Nowhere has this picture of advance been clearer than in the United States. Total supplies, measured in calories, rose over the 20th century. The US food system has been characterized by oversupply rather than undersupply. When measured against its already generous starting point, the 20th century yielded even more. By an extra calories per person per day were being produced in the United States than in , and this for a larger population.

Throughout the last century, US farms revolutionized what they did and how they grew what they grew. The range of crops dropped. Markets concentrated. Farm size grew. The rural population fell. In , for instance, US farms had 12 million horses and mules and just over 2 million tractors.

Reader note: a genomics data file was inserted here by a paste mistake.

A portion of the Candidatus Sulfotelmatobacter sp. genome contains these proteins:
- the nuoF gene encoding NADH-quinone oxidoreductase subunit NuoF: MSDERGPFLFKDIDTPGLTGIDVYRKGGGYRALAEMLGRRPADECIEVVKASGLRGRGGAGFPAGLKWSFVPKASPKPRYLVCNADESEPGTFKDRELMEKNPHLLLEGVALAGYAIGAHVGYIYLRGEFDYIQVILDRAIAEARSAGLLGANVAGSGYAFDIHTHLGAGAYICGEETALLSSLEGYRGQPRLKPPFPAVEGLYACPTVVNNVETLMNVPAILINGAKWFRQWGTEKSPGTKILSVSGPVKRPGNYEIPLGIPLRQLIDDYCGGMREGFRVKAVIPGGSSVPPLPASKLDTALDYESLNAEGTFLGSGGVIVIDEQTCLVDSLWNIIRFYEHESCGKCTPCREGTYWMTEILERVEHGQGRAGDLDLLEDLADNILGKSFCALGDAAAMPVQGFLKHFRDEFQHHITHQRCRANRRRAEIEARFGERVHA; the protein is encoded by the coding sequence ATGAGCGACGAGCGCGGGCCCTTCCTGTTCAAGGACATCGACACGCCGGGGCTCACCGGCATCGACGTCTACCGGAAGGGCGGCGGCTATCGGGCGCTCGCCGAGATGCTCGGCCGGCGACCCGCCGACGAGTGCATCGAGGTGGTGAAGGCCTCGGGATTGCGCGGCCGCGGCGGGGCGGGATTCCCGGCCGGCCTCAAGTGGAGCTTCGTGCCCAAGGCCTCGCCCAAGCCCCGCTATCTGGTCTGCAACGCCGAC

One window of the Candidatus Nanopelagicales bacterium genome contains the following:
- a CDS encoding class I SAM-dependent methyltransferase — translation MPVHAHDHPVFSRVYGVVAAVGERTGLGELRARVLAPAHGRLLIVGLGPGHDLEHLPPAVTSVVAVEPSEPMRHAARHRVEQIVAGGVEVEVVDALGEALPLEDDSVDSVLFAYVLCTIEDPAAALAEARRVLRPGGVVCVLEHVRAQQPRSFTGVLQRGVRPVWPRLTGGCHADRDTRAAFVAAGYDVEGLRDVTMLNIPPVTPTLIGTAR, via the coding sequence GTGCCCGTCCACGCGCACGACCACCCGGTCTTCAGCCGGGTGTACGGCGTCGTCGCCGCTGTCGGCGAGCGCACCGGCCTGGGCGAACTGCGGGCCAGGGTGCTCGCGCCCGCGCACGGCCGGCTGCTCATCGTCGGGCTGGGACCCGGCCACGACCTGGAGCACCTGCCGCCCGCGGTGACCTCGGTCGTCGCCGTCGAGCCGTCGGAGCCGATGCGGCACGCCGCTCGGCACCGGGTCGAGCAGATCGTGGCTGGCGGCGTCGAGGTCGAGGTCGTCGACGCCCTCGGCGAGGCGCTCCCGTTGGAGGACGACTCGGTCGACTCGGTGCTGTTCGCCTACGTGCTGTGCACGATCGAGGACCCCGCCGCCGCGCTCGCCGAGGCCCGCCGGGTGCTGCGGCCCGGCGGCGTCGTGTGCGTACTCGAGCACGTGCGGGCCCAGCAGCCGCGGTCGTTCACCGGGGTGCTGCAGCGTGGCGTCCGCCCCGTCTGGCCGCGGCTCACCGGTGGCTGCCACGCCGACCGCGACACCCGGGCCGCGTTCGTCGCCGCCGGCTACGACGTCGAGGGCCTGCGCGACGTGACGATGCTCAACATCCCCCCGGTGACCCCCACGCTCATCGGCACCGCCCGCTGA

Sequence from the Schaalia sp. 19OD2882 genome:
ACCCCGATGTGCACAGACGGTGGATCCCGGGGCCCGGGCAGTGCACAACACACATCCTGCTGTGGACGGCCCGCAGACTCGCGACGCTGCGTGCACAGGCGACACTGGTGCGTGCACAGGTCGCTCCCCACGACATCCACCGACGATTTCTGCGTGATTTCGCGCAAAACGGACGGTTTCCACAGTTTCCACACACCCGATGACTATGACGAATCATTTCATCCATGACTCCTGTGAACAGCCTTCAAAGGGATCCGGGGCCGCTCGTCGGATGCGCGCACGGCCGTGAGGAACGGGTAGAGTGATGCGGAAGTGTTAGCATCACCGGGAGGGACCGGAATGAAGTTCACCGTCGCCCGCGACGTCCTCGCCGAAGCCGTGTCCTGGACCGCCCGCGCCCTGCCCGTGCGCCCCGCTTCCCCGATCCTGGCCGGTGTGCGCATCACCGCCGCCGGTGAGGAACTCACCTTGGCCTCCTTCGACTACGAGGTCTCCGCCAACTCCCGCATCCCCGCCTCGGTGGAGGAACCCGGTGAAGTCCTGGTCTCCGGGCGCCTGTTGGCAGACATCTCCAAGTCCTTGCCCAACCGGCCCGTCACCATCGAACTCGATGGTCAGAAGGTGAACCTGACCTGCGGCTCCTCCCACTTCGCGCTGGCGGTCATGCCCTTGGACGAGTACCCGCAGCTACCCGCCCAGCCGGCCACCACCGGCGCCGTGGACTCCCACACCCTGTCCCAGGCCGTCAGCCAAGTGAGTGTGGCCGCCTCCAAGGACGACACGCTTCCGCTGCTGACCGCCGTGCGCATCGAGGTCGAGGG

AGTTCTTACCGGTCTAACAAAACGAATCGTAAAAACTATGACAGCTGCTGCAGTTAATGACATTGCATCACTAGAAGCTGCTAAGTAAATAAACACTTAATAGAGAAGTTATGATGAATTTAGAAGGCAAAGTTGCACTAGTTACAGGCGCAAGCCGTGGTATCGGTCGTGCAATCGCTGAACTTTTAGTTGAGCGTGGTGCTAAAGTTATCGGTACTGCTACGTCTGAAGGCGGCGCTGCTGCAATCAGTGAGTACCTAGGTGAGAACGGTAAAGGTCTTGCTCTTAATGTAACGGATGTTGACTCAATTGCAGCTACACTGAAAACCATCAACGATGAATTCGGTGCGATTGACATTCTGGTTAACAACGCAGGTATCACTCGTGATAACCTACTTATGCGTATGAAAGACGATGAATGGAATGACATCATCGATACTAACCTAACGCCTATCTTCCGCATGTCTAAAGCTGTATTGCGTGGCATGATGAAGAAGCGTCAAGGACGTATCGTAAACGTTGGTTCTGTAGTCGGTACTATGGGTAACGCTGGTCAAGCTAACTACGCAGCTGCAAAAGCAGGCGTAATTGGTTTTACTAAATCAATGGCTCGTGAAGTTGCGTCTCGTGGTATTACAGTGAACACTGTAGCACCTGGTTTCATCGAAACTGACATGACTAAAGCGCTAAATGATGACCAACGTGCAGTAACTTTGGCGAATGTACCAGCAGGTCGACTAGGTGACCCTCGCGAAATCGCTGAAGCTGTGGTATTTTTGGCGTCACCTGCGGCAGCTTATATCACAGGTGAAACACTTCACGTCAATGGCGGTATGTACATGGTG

Agriculture and Nutrition Part I

Just 15 years later, the animals were down to 2 million and tractor numbers had doubled. More importantly for the wider US economy, this combination of technical and economic changes, both on and off the farm, facilitated the fall in the proportion of disposable income that US consumers spent on food, even while the actual expenditure rose.

In , an average of By , this was down to 9. This pattern shift in food production and costs is almost always interpreted as progress, particularly for people on low incomes. Its appeal to consumers was modernity, enabling them to trade up, to eat foods previously the preserve of the affluent, and buy other things.